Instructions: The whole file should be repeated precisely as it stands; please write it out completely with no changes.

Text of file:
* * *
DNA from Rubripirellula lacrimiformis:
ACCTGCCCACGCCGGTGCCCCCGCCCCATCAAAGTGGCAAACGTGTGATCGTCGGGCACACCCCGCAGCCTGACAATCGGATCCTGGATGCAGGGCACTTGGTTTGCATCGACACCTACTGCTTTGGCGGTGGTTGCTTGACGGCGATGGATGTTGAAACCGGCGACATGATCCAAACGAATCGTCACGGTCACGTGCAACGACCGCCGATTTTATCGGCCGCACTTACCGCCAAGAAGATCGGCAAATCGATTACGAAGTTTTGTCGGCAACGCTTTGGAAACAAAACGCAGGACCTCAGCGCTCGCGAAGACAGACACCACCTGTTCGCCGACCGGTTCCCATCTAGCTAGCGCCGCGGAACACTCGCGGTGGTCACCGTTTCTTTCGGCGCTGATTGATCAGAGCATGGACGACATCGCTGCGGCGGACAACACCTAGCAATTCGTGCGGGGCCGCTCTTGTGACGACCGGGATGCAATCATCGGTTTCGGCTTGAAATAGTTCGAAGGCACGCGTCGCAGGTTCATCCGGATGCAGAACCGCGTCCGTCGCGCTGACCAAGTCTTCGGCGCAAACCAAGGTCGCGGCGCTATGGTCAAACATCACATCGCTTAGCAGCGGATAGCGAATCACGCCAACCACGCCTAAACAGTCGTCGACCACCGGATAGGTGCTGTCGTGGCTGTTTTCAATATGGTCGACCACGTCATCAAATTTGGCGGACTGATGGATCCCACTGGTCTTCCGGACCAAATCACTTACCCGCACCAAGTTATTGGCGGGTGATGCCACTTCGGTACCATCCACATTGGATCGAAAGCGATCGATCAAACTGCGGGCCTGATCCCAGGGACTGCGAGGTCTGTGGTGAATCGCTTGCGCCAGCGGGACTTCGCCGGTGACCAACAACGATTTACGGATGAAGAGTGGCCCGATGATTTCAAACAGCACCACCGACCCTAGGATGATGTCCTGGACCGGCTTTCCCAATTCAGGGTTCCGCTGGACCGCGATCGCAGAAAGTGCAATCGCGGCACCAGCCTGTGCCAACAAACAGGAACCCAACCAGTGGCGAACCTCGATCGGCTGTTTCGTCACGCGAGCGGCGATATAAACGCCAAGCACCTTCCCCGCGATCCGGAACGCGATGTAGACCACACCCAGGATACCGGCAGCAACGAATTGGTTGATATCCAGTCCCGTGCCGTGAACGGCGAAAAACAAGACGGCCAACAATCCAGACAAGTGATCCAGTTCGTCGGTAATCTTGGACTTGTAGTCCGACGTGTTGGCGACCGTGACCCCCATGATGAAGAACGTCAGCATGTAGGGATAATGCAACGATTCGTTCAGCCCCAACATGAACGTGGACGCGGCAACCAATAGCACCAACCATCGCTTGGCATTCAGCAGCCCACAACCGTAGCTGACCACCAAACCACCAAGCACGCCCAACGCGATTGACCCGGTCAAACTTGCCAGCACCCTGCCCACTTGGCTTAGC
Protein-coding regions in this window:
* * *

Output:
DNA from Rubripirellula lacrimiformis:
ACCTGCCCACGCCGGTGCCCCCGCCCCATCAAAGTGGCAAACGTGTGATCGTCGGGCACACCCCGCAGCCTGACAATCGGATCCTGGATGCAGGGCACTTGGTTTGCATCGACACCTACTGCTTTGGCGGTGGTTGCTTGACGGCGATGGATGTTGAAACCGGCGACATGATCCAAACGAATCGTCACGGTCACGTGCAACGACCGCCGATTTTATCGGCCGCACTTACCGCCAAGAAGATCGGCAAATCGATTACGAAGTTTTGTCGGCAACGCTTTGGAAACAAAACGCAGGACCTCAGCGCTCGCGAAGACAGACACCACCTGTTCGCCGACCGGTTCCCATCTAGCTAGCGCCGCGGAACACTCGCGGTGGTCACCGTTTCTTTCGGCGCTGATTGATCAGAGCATGGACGACATCGCTGCGGCGGACAACACCTAGCAATTCGTGCGGGGCCGCTCTTGTGACGACCGGGATGCAATCATCGGTTTCGGCTTGAAATAGTTCGAAGGCACGCGTCGCAGGTTCATCCGGATGCAGAACCGCGTCCGTCGCGCTGACCAAGTCTTCGGCGCAAACCAAGGTCGCGGCGCTATGGTCAAACATCACATCGCTTAGCAGCGGATAGCGAATCACGCCAACCACGCCTAAACAGTCGTCGACCACCGGATAGGTGCTGTCGTGGCTGTTTTCAATATGGTCGACCACGTCATCAAATTTGGCGGACTGATGGATCCCACTGGTCTTCCGGACCAAATCACTTACCCGCACCAAGTTATTGGCGGGTGATGCCACTTCGGTACCATCCACATTGGATCGAAAGCGATCGATCAAACTGCGGGCCTGATCCCAGGGACTGCGAGGTCTGTGGTGAATCGCTTGCGCCAGCGGGACTTCGCCGGTGACCAACAACGATTTACGGATGAAGAGTGGCCCGATGATTTCAAACAGCACCACCGACCCTAGGATGATGTCCTGGACCGGCTTTCCCAATTCAGGGTTCCGCTGGACCGCGATCGCAGAAAGTGCAATCGCGGCACCAGCCTGTGCCAACAAACAGGAACCCAACCAGTGGCGAACCTCGATCGGCTGTTTCGTCACGCGAGCGGCGATATAAACGCCAAGCACCTTCCCCGCGATCCGGAACGCGATGTAGACCACACCCAGGATACCGGCAGCAACGAATTGGTTGATATCCAGTCCCGTGCCGTGAACGGCGAAAAACAAGACGGCCAACAATCCAGACAAGTGATCCAGTTCGTCGGTAATCTTGGACTTGTAGTCCGACGTGTTGGCGACCGTGACCCCCATGATGAAGAACGTCAGCATGTAGGGATAATGCAACGATTCGTTCAGCCCCAACATGAACGTGGACGCGGCAACCAATAGCACCAACCATCGCTTGGCATTCAGCAGCCCACAACCGTAGCTGACCACCAAACCACCAAGCACGCCCAACGCGATTGACCCGGTCAAACTTGCCAGCACCCTGCCCACTTGGCTTAGC
Protein-coding regions in this window: